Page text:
The Southwest Airlines Debacle – What Really Happened

On Thursday, Dec. 29, 2022, at Salt Lake City International Airport in Salt Lake City, a bag that was not claimed at the Southwest Airlines baggage claim was being searched for by an employee of Southwest Airlines. The airline’s operations were severely affected by a winter storm a few days ago, resulting in the cancellation of an additional 2,350 flights. Southwest Airlines is currently making efforts to recover from the ongoing disorder in their schedule. (AP Photo/Rick Bowmer)

Copyright 2022 The Associated Press. All rights reserved

Apart from Southwest, the remaining prominent airlines have resumed operations. Following a week of intense winter conditions that caused significant disruptions to holiday air travel throughout the United States, Southwest has cancelled approximately 15,700 flights since the onset of winter weather on December 22, surpassing the cancellations made by other airlines. Overall, this has been the case.

Southwest performed very poorly, yet they have done a subpar job of explaining the reasons behind their poor performance. The media has effectively reported on the consequences for passengers.

Typically, for travelers who are not flying, there is a significant advantage in using point-to-point flights from major metropolitan areas as they eliminate intermediate stops. This is in contrast to the ‘hub-and-spoke’ model employed by other major carriers such as United and American, where planes fly from smaller cities to a central airport before passengers change planes. In the point-to-point model, each flight is a direct journey, connecting the origin and destination through a non-stop flight. Southwest Airlines follows the ‘point-to-point’ route model, and here is some coverage on this topic from the New York Times.

Dallas may fly a plane the following day and then stay overnight there. Then, San Diego flies the plane. A plane starting in Richmond, Virginia might fly to Chicago, where most passengers get off. Southwest actually operates a point-to-point-to-point model. This is incorrect.

Southwest claims to operate in a point-to-point manner, but the reality is that their major connecting airports include Atlanta (ATL), Baltimore/Washington (BWI), Chicago Midway (MDW), Denver (DEN), Houston Hobby (HOU), Nashville (BNA), Oakland (OAK), Phoenix (PHX), and St. Louis (STL). Despite not officially referring to it as a hub-and-spoke model, flights passing through these cities essentially follow that structure due to the high volume of incoming and outgoing flights.

Hub-and-spoke offers greater flexibility

Several outlets have reported that hub-and-spoke models are more flexible. Thus, operating airlines could recover more quickly if this model had more flexibility. It is true that a model must consider many different potential origin-destination pairings, as well as other constraints such as availability, staff policies, airline regulations, federal rules, union speed, distance, and the number of flights a plane can fly. This is a very complex routing problem.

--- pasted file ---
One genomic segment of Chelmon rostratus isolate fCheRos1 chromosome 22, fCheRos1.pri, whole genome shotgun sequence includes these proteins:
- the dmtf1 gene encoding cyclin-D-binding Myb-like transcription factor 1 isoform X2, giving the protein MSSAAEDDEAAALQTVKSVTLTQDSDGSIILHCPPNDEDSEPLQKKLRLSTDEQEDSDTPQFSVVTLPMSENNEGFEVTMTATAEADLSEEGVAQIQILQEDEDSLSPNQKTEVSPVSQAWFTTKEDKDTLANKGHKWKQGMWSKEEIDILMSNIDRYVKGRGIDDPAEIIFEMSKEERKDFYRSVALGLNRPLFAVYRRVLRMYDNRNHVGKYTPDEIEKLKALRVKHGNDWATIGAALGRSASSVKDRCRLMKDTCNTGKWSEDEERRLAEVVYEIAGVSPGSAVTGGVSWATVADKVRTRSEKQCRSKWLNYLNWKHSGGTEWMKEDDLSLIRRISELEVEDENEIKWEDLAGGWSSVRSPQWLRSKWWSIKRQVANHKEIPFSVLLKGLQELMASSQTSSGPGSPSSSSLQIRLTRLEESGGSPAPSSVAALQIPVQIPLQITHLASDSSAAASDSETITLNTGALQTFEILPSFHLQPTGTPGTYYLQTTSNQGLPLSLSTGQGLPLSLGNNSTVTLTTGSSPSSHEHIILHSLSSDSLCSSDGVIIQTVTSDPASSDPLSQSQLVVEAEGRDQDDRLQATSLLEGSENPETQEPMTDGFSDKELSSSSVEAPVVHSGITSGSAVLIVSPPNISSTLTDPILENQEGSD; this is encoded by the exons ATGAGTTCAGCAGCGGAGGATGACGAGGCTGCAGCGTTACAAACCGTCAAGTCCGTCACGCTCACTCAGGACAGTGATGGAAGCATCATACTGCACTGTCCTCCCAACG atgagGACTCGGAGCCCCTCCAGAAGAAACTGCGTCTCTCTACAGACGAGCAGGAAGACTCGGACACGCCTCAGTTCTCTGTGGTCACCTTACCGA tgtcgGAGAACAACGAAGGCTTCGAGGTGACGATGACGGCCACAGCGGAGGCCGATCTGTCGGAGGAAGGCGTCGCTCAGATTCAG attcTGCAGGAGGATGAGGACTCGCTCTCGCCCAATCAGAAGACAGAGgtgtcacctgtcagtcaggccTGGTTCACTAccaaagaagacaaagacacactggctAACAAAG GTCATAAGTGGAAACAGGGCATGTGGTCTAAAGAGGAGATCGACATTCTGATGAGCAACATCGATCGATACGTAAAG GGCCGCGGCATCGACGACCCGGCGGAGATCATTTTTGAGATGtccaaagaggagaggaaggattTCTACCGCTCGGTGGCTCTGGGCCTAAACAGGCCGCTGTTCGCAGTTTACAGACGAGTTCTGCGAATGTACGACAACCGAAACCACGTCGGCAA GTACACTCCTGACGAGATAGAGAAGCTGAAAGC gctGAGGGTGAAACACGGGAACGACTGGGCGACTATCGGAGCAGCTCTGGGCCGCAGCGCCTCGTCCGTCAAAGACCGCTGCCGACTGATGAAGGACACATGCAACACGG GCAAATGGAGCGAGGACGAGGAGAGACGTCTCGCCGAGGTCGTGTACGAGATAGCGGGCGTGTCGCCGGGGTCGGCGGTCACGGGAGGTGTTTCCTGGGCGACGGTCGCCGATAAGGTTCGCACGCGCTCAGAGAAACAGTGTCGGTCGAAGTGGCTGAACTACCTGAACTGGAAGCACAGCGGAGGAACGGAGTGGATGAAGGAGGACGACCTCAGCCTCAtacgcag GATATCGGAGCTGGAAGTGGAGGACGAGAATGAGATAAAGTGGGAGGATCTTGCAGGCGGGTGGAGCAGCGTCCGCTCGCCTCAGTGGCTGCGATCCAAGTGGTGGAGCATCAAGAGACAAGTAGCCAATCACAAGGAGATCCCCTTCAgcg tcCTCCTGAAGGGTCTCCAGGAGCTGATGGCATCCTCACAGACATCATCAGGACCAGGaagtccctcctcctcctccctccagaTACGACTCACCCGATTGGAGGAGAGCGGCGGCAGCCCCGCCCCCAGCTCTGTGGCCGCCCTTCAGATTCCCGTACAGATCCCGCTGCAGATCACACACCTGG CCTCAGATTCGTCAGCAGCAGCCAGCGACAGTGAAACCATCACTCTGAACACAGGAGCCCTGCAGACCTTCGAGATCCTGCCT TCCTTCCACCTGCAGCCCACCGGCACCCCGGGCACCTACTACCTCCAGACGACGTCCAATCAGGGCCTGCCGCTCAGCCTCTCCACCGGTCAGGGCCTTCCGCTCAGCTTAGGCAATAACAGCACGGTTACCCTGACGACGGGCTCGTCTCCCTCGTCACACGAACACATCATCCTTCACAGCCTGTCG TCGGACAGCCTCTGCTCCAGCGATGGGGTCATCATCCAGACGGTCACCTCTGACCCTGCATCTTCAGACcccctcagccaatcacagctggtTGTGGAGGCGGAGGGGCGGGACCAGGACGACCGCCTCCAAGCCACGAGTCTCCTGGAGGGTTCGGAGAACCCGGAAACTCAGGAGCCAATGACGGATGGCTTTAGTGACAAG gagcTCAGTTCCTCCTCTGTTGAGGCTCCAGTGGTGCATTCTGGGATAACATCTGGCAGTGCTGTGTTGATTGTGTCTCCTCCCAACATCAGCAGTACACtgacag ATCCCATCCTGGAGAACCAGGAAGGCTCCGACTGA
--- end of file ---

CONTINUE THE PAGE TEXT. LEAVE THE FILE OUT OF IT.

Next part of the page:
Cancellations of a series of linked events can result in a system where negative consequences can occur with other models. The only ones affected are passengers on routes between Cincinnati, Ohio and Richmond, Virginia, when something goes wrong – if there is a flight between these two points, the simplicity of a direct flight is disrupted. However, when it comes to recovering from something bad happening, resilience is more important than maximizing profitability. Point-to-point or hub-and-spoke is better than point-to-point-to-point. But the main point is to consider all options in order to maximize resilience, not just profitability.

What occurred?

As soon as I heard how much worse Southwest was performing than their competitors, I knew there was a problem to be had with IT.

Southwest’s system was unable to keep track of its pilots and crew members, which led to operations being crippled and resulted in the cancellation of many flights.

The entire sequence deteriorates and the snowball begins to roll if this section of the distribution network is not functioning. Ramp workers assist with aircraft parking and luggage handling. A remarkably large amount of absences among ramp workers hindered ground operations in Denver. However, it was more than just that.

The recent days we’ve witnessed a meltdown that could have been averted or lessened if airline managers had better planned for change. The Union issued a statement, saying that Southwest Airlines needed to change its model from “point-to-point” to a better planned one. The ground workers at Southwest Airlines, who are represented by TWU Union, are not willing to blame their people.

In order to safeguard its ground crews, the airline must take additional measures. Individuals should have the ability to alternate between being outside in the cold and taking breaks. It is unreasonable to expect workers to remain outdoors for long periods of time during severe weather conditions. Some individuals have suffered from frostbite in the past week, and many are falling ill. Our employees work diligently and are committed to their jobs, but a significant number have been compelled to work excessively long hours, ranging from 16 to 18 hours, throughout this holiday season. Ground workers require greater support. The human aspect also needs to be taken into consideration. It is unrealistic to schedule flights as if every day is sunny with moderate temperatures and a gentle breeze when faced with sub-zero temperatures, strong gusts of wind, and ice storms.